The Chinese panel then appointed an arbitrator, and rejected the U.S. buyer’s objection to the arbitrator. Ultimately, the arbitration panel issued an award in favor of the Chinese seller, charging the U.S. buyer over $1.5 million in outstanding payments, interest, attorneys fees, and costs.
When the Chinese seller moved in U.S. federal court in Colorado to confirm the arbitration award, the court denied the request. The U.S. federal court found that the arbitration documents sent to the U.S. buyer in Chinese were not reasonably calculated to inform the buyer of the arbitration proceedings. The court also found that the U.S. buyer was prejudiced because it was deprived of its right to participate in the selection of the arbitrator and the arbitration proceedings. The 10th Circuit Court of Appeals affirmed the lower federal court’s decision.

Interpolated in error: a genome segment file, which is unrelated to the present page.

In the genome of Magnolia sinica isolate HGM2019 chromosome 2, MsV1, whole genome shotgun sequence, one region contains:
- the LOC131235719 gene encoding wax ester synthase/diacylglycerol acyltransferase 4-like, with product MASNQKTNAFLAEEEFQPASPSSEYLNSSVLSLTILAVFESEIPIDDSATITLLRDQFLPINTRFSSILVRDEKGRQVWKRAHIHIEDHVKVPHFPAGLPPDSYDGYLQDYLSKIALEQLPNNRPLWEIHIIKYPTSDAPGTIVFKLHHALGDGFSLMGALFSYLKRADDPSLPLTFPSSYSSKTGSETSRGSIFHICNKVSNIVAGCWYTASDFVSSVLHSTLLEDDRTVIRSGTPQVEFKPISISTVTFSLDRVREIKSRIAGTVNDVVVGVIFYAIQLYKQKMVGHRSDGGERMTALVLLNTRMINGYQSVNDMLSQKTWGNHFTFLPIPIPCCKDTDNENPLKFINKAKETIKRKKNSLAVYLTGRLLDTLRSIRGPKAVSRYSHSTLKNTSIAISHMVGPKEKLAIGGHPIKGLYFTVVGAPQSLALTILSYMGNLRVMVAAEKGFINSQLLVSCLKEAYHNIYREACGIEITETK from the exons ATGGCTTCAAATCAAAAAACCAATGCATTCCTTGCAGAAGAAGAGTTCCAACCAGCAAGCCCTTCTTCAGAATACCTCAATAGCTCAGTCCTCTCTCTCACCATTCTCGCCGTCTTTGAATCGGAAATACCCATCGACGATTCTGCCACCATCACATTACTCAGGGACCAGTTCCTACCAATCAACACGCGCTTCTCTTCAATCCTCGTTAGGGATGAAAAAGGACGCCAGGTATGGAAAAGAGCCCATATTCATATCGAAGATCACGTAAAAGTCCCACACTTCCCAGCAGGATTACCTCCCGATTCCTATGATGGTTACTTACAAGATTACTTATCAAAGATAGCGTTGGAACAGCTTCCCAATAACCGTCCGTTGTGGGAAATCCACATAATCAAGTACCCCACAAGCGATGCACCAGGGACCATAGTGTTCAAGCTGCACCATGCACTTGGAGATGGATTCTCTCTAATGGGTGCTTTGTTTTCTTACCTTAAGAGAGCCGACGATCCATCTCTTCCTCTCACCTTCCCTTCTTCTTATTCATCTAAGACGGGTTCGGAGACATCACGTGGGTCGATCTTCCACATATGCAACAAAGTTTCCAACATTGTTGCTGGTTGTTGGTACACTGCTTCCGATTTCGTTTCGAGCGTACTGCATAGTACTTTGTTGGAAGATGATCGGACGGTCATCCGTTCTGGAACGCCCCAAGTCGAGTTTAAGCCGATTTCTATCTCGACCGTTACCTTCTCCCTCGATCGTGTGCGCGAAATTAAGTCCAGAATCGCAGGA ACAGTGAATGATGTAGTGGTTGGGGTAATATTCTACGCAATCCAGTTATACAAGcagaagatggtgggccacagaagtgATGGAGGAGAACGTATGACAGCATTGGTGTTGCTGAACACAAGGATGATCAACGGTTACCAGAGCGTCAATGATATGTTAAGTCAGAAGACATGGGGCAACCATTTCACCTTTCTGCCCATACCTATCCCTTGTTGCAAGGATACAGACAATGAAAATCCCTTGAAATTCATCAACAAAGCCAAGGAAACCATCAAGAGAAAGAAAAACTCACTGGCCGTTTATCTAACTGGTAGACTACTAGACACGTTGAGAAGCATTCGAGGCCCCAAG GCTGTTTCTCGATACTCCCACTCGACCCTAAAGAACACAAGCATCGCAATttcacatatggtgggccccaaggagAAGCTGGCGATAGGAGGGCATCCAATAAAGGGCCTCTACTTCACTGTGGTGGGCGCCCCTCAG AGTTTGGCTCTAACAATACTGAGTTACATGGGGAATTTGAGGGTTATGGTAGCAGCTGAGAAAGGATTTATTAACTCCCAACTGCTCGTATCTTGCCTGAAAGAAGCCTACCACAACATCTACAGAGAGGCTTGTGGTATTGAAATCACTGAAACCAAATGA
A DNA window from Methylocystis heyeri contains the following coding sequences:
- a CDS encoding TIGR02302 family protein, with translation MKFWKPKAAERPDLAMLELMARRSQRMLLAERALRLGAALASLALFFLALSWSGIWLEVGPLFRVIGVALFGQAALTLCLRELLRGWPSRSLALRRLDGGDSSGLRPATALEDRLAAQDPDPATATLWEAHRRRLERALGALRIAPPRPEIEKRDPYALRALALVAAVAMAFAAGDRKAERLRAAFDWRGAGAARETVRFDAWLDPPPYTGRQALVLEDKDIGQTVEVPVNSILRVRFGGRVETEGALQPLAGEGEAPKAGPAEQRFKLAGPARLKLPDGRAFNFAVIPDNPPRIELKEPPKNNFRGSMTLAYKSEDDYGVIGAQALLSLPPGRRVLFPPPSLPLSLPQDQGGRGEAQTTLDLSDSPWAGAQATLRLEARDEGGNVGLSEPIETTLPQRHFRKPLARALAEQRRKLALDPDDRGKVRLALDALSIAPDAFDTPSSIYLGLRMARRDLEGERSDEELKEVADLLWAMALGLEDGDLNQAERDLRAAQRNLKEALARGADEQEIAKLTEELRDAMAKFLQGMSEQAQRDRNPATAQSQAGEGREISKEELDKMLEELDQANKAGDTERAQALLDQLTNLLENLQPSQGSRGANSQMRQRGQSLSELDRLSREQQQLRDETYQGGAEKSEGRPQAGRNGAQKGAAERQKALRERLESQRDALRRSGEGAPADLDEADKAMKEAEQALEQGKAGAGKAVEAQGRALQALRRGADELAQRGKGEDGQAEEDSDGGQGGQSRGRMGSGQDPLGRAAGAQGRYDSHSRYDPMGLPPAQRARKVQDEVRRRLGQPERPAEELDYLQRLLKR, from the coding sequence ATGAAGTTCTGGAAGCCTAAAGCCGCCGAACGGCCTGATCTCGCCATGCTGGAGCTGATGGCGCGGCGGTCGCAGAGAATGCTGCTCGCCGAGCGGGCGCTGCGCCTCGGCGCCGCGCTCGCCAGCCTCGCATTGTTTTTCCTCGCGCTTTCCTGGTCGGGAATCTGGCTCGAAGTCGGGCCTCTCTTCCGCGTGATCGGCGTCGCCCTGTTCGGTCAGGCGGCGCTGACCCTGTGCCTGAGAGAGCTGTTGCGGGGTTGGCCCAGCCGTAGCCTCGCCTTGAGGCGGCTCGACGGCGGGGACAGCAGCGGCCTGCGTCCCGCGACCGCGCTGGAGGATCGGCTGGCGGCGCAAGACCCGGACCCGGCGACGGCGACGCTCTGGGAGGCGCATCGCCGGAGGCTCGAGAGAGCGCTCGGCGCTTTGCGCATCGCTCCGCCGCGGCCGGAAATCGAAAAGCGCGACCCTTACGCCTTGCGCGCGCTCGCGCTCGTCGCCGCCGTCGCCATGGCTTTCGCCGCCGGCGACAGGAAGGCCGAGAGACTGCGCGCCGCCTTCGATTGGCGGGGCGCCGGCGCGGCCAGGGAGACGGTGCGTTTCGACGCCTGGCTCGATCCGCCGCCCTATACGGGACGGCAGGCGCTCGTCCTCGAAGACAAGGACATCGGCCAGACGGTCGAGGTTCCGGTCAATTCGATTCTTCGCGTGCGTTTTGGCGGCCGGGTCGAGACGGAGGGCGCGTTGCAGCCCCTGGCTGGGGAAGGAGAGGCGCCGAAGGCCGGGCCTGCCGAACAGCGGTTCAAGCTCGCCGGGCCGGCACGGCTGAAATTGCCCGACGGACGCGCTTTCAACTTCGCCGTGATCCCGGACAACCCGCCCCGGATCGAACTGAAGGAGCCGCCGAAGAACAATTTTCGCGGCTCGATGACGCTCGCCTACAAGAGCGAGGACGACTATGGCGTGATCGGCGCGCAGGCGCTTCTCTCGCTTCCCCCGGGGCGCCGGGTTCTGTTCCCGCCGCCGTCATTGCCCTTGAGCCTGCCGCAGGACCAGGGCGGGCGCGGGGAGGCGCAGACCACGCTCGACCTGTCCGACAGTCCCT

Language Clauses Are Important, and So Are Legal Translators
The cases above highlight two very important points. First, U.S. courts will rely on concepts of fundamental due process when it comes to how arbitrations are handled internationally. Even if the arbitration panel is in China, arbitration awards will not be enforced in the U.S. unless U.S. companies are permitted the due process to effectively participate in the arbitration process.
Second, U.S. companies that have any contractual relationships with foreign countries should have a professional legal translation service to contact if/when an international arbitration dispute arises.
As they say, “an ounce of prevention is worth a pound of cure.” Rather than fight it out in federal court after an arbitration decision in China, or another country, has been made against you; the more proactive, and cost effective, solution is to work with a professional legal translation service.
All Language Alliance, Inc. is the type of service you need. We can be available if you are hit with an arbitration demand in a different language, and have a short time frame in which to respond. Learn more today about legal translation services from Mandarin Chinese, Japanese, Portuguese, Korean, German, French to English by filling out the “Legal Translation Now!” form on your right.